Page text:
Mining Negotiation Theory for Planning Insights

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Journal of Planning, Education & Research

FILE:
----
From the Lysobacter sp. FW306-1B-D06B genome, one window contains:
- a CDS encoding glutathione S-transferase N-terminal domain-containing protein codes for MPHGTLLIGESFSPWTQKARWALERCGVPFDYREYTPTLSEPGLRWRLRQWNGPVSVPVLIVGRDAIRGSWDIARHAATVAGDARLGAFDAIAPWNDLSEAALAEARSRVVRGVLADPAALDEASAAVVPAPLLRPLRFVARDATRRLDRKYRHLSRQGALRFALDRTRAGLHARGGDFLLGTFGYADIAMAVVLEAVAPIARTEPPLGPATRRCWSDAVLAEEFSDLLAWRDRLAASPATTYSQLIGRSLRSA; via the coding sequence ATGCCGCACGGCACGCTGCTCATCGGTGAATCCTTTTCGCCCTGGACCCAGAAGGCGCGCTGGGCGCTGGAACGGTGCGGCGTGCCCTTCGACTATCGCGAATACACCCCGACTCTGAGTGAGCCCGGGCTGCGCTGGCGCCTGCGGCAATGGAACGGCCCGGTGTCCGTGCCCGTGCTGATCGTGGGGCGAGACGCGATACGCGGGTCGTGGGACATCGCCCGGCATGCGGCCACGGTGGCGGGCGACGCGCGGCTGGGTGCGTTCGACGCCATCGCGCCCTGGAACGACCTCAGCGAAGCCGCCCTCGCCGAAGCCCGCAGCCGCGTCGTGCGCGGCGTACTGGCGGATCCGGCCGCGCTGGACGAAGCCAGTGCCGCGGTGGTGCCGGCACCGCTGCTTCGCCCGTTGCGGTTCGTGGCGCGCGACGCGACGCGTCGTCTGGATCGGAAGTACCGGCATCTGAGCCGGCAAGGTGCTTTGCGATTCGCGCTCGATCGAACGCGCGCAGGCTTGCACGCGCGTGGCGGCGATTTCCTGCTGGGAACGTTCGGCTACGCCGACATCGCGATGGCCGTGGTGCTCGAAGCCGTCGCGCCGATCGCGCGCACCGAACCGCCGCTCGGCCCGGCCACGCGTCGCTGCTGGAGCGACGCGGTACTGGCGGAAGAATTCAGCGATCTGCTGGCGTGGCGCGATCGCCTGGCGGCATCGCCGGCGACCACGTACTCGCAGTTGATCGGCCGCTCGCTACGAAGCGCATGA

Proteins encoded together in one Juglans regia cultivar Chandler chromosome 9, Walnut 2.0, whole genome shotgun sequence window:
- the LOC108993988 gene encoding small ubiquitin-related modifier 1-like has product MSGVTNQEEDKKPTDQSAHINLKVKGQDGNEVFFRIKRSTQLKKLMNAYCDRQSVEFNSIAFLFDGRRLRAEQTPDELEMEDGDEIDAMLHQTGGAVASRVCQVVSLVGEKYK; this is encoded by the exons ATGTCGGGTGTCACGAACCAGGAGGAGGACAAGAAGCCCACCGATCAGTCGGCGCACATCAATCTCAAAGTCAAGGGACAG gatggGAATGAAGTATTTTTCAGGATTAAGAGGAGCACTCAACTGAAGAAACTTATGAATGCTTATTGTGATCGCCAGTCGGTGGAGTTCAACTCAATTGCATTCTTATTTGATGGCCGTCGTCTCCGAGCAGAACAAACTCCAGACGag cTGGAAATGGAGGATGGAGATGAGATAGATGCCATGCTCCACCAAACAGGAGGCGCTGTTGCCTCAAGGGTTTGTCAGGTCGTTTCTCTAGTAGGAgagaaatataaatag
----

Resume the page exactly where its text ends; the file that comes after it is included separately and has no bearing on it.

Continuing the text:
Planning in the public domain entails responding to and shaping anticipated social and resource needs in the uncertain future. Knowledge, resources, and authority are fragmented and dispersed, so planning decisions require interaction among multiple actors. Thus, planning is essentially joint decision making, which is in turn inherently transactional (negotiated). Negotiation language has already become embedded in the planning literature, but the contributions of negotiation scholars have yet to command the conceptual and analytic attention they deserve. This article calls for renewed exploration of the potential contributions of negotiation theory and practice to our understanding of planning situations and to the design of decision processes that yield implementable results. We begin by proposing a conceptual link between negotia¬tion and planning and then illustrate the usefulness of this linkage by mapping three key negotiation concepts into the planning process.



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